The war in Afghanistan lasted almost twelve years, took over 2,100 US military lives alone, wounded almost 19,000 more, cost over 630 billion US dollars, and mobilized a massive multi-national coalition force dedicated to establishing a secure and stable future for a region torn apart by decades of conflict and war.
A few days ago in Qatar, those sacrifices were called into question as US officials struggled to maintain control over the factors determining Afghanistan’s future, namely the Taliban, the Karzai administration, and other competing US interests in the region.
Current events last week ended with the opening of a Taliban office in Qatar, the withdrawal of the Afghan government from the anticipated Bilateral Security Agreement peace talks, and a portrayal of US foreign policy in Afghanistan as reactive and counterproductive in the context of fostering a strong relationship with the Afghan government and securing its successful future with minimal US or NATO support.
Among the problems that forecast less-than-ideal results for short-term US policy goals in Afghanistan are peace talks with an active insurgent group, poor communication with the legitimate Afghan government figureheads, and ambiguous political terminology.
The Doha Factor
A few days ago in Doha, Qatar, just down the road from one of the United States’ most prominent military establishments in the region – Al Udeid Air Base – the Taliban opened a negotiations office. The Taliban – the same group that claimed responsibility for yet another IDF attack that took the lives of four US military members at Bagram Air Base the same day it opened the office – has established an official diplomatic presence. The timing and location of this office could not have been better. Acknowledging that the US 1) is in the process of officially transferring its authority over to the Afghan government for a drawdown by 2014, 2) has a major presence, history, and relatively considerable sphere of influence in Qatar, 3) has spent billions upon billions of dollars trying to fix Afghanistan over the past twelve years, and 4) is actively engaged in a counterinsurgency with the Taliban as we speak, the opening of an official Taliban office should be of notable concern.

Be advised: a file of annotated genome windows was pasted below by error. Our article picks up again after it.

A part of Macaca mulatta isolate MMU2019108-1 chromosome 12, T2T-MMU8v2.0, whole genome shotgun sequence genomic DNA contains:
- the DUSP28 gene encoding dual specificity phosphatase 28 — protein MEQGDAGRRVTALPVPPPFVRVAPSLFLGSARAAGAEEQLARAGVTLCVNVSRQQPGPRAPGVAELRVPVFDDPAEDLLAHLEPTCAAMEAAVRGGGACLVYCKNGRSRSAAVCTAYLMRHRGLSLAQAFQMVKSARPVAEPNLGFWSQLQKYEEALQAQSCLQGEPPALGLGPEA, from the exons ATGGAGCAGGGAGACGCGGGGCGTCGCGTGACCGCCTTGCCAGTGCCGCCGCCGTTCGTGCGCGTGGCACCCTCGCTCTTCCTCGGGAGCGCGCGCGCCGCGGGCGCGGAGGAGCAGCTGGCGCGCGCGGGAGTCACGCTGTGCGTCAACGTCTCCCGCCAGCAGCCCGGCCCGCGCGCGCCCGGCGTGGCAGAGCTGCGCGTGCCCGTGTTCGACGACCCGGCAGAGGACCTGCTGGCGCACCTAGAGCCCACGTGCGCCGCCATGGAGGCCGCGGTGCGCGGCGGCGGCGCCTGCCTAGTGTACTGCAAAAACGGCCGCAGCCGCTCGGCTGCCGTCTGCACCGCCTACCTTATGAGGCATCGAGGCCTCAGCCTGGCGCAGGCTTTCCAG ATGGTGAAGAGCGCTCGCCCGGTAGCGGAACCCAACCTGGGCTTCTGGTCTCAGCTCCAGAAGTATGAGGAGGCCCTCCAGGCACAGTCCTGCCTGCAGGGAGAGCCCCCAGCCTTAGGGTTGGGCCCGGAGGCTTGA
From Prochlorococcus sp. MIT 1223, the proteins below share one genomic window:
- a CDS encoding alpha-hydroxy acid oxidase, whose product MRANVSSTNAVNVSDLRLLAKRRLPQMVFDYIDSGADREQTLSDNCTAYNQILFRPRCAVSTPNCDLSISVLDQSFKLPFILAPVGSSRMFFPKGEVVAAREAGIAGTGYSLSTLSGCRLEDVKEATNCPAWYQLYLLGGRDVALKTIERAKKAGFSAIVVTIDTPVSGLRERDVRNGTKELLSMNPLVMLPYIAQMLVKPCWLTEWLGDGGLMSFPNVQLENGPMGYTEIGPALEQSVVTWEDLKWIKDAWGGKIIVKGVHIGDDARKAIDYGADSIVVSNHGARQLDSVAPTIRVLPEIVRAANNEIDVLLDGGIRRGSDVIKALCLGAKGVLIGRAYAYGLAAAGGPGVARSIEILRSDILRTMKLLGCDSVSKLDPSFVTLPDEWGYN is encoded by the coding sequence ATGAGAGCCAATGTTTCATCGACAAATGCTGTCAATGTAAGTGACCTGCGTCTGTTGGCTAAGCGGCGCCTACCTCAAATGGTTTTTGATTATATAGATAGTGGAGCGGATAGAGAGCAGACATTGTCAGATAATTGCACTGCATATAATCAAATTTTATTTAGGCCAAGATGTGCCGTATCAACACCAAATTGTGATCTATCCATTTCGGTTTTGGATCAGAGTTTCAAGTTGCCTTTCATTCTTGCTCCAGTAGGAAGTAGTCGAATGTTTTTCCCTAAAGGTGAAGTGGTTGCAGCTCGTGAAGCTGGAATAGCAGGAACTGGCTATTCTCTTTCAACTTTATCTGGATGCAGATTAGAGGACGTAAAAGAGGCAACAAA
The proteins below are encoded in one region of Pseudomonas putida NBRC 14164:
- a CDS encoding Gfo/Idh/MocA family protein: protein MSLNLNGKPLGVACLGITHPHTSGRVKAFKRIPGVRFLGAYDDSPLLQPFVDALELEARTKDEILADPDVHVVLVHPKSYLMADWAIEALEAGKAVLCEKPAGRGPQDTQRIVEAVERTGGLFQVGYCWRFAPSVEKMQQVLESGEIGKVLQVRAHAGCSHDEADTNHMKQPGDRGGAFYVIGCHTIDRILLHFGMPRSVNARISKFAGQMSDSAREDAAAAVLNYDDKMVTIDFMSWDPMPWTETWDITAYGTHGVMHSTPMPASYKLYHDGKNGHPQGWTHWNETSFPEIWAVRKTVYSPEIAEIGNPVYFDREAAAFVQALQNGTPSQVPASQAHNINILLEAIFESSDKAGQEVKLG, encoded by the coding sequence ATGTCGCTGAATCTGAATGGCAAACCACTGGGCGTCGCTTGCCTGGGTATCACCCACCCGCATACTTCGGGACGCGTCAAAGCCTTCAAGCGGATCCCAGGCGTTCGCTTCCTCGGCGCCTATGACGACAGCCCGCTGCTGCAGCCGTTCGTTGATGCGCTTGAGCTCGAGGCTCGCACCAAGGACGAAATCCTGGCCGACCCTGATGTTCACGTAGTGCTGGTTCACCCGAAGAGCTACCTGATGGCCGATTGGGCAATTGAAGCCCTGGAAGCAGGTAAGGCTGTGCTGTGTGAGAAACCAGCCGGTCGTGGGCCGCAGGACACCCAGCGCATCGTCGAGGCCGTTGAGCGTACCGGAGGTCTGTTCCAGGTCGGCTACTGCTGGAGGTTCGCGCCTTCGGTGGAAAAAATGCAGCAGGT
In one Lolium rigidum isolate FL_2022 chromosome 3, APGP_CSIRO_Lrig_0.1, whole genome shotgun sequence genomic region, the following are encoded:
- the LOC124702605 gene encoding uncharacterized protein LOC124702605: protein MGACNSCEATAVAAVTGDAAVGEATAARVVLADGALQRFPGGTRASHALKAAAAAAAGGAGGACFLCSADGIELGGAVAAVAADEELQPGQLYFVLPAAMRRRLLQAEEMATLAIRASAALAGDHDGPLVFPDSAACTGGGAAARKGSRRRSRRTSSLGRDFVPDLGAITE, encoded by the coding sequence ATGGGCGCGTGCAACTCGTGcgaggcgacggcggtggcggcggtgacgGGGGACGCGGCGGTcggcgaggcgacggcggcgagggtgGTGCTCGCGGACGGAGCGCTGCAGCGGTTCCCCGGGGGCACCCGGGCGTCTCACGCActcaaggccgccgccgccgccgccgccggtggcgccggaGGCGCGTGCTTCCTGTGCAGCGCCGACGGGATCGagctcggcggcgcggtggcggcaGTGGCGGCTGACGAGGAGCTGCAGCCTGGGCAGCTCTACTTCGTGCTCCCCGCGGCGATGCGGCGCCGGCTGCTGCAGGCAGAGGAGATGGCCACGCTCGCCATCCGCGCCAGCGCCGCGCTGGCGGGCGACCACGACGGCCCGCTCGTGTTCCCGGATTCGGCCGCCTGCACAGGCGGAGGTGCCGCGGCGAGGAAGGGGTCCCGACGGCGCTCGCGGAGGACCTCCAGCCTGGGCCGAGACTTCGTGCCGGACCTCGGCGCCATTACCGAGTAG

In regards to the Taliban, the opening of a formal office was arguably a legitimate and necessary objective. In order to allow the US the ability to conduct “peace talks” and negotiations with an Islamist group conducting an active insurgency in Afghanistan, some medium had to be established that allowed the appropriate parties to conduct their business. What the US did not count on was the Taliban’s uncanny ability to effectively hijack the opening of its office for use as a major political victory on the international stage.
By Invite Only
As the Taliban opened their office in Doha – a move widely seen as wholeheartedly supported by the US, the UK, the Taliban, Qatari officials and other actors, but not the legitimate Afghan government – the Taliban took several steps to ensure they remained center stage in the political spotlight. Not only did these parties fail to involve Hamid Karzai and the Afghan officials responsible for the security and stability of their newly formed government post-ISAF withdrawal, but they also failed to monitor the Taliban closely enough, resulting in a major Taliban political victory.